Perhaps the reason for it is that today’s movement is very much a product of its age and also an inversion of the past order. While the US was once viewed as a city on the hill that provided a mythical beacon of democracy to other nations, in an almost strange twist of fate, the Occupy Wall Street movement has found its inspiration in the Arab World, as even former vice-president Al Gore proclaimed that “America needed a non-violent Tahrir Square.” A seemingly metaphorical parallel took on life this past Saturday as Egyptian activist Mohammed Ezzeldin told an exuberant crowd in New York’s Washington Square Park about the link he saw between the anti-Mubarak protests and America’s growing civil action. In a somewhat awkward choral call and response, Ezzeldin proclaimed:
"I am coming from there -from the Arab Spring. From the Arab Spring to the fall of Wall Street. From Liberation Square to Washington Square, to the fall of Wall Street and market domination, and capitalist domination."
It is the sort of message that both enlivens the nascent movement as well as points to the flaws inherit within it. For while youthful radicals might find exhilaration in Marxist calls to bring down the capitalist order, union members (among others) who came out in force are merely seeking to preserve their role in it.
It is in that sense that a horizontally organized protest movement has the power to turn modern day tweets and status updates into old school bodies and placards filling the streets from sea to shining sea, while at the same time lacking any authority to impose a set of demands on its participants. If “we are the 99 per cent” means “we are not among the world’s elite,” the message almost certainly rings true. But qualify that message beyond one’s personal assets, and the unifying principle of the protestors becomes far less definable.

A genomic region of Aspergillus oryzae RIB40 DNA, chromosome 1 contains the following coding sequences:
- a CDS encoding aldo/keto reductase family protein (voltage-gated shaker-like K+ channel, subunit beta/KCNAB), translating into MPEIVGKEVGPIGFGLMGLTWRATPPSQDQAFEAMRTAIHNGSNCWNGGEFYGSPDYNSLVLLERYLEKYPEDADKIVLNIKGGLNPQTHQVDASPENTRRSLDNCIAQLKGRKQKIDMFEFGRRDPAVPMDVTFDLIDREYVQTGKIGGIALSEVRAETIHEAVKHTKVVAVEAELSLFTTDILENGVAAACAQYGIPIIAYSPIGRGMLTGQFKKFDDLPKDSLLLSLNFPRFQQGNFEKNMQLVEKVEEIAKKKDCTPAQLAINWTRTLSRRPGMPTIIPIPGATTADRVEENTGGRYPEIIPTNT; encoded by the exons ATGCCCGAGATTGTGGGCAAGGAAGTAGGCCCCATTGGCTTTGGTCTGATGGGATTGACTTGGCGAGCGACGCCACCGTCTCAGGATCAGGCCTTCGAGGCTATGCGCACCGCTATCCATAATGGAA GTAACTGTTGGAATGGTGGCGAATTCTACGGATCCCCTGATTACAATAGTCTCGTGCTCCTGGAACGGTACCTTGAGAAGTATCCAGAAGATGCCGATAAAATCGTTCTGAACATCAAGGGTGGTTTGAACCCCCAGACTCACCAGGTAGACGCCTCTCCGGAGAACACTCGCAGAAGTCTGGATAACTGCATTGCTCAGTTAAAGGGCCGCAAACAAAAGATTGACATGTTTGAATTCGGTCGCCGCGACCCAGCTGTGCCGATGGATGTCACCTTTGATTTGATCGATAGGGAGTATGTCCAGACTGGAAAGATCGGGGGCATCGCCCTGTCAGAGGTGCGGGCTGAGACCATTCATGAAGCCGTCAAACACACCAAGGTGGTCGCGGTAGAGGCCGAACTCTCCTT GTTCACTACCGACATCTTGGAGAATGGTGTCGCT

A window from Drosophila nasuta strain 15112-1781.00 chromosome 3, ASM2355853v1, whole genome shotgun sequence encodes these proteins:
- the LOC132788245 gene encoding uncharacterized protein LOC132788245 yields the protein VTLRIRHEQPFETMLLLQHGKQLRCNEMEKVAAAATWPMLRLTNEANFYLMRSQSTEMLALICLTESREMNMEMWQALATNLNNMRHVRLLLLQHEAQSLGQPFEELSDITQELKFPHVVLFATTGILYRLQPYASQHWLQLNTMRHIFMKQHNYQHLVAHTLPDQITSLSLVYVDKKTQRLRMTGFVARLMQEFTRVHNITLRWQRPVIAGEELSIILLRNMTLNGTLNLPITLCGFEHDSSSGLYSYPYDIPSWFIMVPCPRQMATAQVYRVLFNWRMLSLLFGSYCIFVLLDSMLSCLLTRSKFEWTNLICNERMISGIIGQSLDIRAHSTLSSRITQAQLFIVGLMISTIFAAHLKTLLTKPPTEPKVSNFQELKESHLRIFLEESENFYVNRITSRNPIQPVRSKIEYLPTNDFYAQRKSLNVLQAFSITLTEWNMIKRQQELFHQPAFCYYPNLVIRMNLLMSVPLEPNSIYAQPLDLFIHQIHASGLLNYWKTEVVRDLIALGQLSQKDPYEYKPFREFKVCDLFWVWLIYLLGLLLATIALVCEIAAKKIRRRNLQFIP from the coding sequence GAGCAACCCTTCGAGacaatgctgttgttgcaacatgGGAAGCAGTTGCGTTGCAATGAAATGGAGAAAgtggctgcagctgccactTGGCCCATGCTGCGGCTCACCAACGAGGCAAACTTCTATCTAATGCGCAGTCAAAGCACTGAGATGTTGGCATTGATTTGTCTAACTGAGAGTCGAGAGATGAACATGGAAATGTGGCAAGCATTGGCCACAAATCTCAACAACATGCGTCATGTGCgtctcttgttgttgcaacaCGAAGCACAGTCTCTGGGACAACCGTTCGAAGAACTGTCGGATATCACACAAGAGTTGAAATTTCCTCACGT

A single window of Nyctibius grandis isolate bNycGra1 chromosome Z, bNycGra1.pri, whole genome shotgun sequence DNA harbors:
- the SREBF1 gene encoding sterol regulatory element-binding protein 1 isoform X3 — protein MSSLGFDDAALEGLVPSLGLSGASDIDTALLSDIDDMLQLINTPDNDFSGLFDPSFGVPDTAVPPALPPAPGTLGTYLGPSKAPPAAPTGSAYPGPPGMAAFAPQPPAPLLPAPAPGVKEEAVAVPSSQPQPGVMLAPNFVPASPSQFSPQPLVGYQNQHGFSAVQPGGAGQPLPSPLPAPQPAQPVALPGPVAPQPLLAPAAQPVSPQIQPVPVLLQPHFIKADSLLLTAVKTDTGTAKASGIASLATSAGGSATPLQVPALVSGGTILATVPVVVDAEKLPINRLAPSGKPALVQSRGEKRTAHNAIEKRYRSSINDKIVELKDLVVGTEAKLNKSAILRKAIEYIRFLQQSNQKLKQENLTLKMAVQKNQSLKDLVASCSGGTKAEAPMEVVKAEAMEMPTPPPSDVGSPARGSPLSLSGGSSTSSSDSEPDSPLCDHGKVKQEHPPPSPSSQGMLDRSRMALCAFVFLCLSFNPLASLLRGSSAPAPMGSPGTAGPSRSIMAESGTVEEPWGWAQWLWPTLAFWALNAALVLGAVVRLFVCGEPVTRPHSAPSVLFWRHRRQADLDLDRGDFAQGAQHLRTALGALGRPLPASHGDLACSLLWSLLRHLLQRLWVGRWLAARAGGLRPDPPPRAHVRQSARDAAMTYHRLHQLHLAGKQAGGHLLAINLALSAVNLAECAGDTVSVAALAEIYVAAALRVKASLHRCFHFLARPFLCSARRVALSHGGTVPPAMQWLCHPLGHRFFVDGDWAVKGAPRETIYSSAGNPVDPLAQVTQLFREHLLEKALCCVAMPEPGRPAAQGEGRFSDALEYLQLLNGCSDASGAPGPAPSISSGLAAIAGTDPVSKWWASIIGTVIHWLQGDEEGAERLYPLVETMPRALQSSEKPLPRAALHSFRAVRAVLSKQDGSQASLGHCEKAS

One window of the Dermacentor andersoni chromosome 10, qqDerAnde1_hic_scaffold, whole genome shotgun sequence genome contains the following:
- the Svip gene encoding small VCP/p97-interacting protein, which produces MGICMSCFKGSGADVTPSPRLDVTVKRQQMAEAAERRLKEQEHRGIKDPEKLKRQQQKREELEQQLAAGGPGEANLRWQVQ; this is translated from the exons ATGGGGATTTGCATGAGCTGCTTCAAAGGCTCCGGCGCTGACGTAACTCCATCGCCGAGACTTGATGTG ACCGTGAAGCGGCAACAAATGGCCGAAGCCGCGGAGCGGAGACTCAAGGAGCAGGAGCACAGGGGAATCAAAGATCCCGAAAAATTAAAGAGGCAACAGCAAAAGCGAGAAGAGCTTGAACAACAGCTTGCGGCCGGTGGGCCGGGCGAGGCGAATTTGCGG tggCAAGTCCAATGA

Ultimately, the lack of a clearly defined message could just as well serve to rain on their own parade as it could to set the streets ablaze.
Perhaps recognizing this, the famous writer and activist Naomi Klein attempted to address this very real problem while addressing demonstrators in New York on Thursday.
“Being horizontal and deeply democratic is wonderful. But these principles are compatible with the hard work of building structures and institutions that are sturdy enough to weather the storms ahead. I have great faith that this will happen,” Klein said, as cited by the Nation.
For now, there is enough public anger to give the movement lifeblood to both sustain itself and continue to grow.
And in picking a fight with the most dominant economic and political forces on the planet, Klein implored the protestors to “treat this beautiful movement as if it is most important thing in the world. Because it is. It really is.”
While Klein’s message is one of inspiration and hope, one question remains: Who is listening?
William Echols, RT